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hismasters: 1121: Repair and Restoration - The Cabinet

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Forum » Radios and other type of sets (Physics) etc. » MODELS DISPLAYED » hismasters: 1121: Repair and Restoration - The Cabinet
           
Michael Watterson
 
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05.Jul.12 00:58

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Though I mostly collect Battery Tube sets this 1950 set always fascinated me. Coincidently it arrived by courier (9.05am)  the same day Wolfram Zylka (also a member here) visited me. He pointed out that it wasn't as unique as most British people think. Telefunken did it first!

The set of course cost me x3 as much for shipping as actually buying it! On the eBay photograph it didn't look worm-holed or broken, just very shabby with large areas of varnish flaking off the top.

ebay photos matched reality

I advised the seller to completely fill the inside with balls of newspaper after moving tuning to the maximum wave end, vanes inside closed,  and then pack twists of paper between the glass slats.

Then to put cardboard on front, excluding knobs, then more balls of paper and another card. Unfortunately I forgot to warn him not to tape direct to case, so some tape removed more loose varnish :-(.

I told him to fill round in the box with scrumpled  balls of newspaper too. He followed my instructions exactly and the radio set arrived matching the photos exactly. Which was really very good as he was selling it "Collect in Person only" and I persuaded him to use Courier. Using a reseller it's mysteriously about 1/4 the price of the direct retail purchase, or a about 10% cheaper than a "cheap courier"!

 

Obvious Positives and faults

The tuning cord was snapped, the dial pointer assembly seemed to be jammed.

The glass and dial print in perfect condition (so I carefully cleaned and scanned them).

Bare wood exposed by flaked varnish, small bits of logo missing.But veneer fairly good and no woodworm.

Everything inside intact (except snapped cord) and appeared orignal. Back cover in astounding condition, except leather strap hinges snapped.

I took out chassis (see model pictures) and indeed underneath all seemed original.

 

The Cabinet.

This is often more work and much trickier for me than the Electronics. So I do it first! I decided not to strip and redo toner or stain. I certainly would not normally consider French Polish or "Danish oil", I doubt any 1940s or later set ever finished with either. I decided on a minimalist approach of clean, gentle rub with "white Spirit" and then "methylated spirits". The speaker baffle was very greasy with soot. I think as if the set was in a house with a chimney fire once,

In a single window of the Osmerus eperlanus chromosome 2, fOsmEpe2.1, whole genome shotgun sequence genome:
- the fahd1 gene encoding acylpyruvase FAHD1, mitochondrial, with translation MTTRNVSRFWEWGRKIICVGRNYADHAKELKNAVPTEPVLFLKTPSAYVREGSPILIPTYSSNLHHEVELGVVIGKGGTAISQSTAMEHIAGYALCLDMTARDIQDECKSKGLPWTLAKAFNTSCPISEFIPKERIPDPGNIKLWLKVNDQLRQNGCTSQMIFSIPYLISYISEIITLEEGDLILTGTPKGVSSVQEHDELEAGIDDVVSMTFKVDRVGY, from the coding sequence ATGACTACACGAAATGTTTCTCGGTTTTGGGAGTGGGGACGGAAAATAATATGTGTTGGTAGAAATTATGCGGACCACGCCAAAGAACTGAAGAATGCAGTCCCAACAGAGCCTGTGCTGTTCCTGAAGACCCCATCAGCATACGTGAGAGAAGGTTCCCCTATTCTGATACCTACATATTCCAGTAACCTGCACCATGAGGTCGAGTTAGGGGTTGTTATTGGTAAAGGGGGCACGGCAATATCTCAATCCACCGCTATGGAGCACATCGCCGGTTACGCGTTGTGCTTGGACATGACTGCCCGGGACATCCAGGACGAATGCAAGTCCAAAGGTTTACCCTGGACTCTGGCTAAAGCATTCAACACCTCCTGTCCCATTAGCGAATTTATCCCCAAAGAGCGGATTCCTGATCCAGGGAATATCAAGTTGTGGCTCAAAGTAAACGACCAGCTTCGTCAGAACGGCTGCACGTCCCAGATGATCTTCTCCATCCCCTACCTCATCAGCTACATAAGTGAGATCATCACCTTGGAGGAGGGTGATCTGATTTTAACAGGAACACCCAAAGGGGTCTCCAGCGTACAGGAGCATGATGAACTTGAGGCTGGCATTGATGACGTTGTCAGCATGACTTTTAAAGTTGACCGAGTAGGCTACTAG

I gave scratched and bare areas alternately a touch up with a "furniture scratch" repair pen of suitable tint and rub with methylated spirits.

 

Freeing the scale pointer was just a matter of WD40, wipe off and then a light oil. Probably Graphite would be better.

 

Next I unpeeled the speaker cloth (a coppery effect very open mesh) and cleaned it.

Sadly it split when being reattached to the baffle board. So I coloured a piece of sheer (almost see through) skirt fabric.

I resprayed the baffle board matt black and cleaned the speaker cone.

I used several coats of Acyrilic varnish. Extra on the bare wood of the top.

The dial cord was replaced with Builders "Tile" cord, waxed with a candle. You can buy real woven fishing line (that might be linen), but it's 250m reels at €25 and the Tiling cord seems to work (€2 for 100m). I've also used €2 child's "crab line" on some sets.  I think it's possible to figure out the arrangement, but the service sheet shows it clearly. See the composite model photograph.

One Dial Bulb was gone so I replaced all four with new 6.5V 300mA type purchased from a Gentleman in Scotland.

Jumping Ahead: Reassembled with cleaned glass, varnish dry and new speaker cloth.

I might replace the broken leather straps but for now I used impact adhesive to join the breaks.

 

Next

The spindle fell out of the volume /on-off control. I'll do a separate article about how I fixed it.

Then  the Electronics!

 

 

This article was edited 05.Jul.12 00:59 by Michael Watterson .

  
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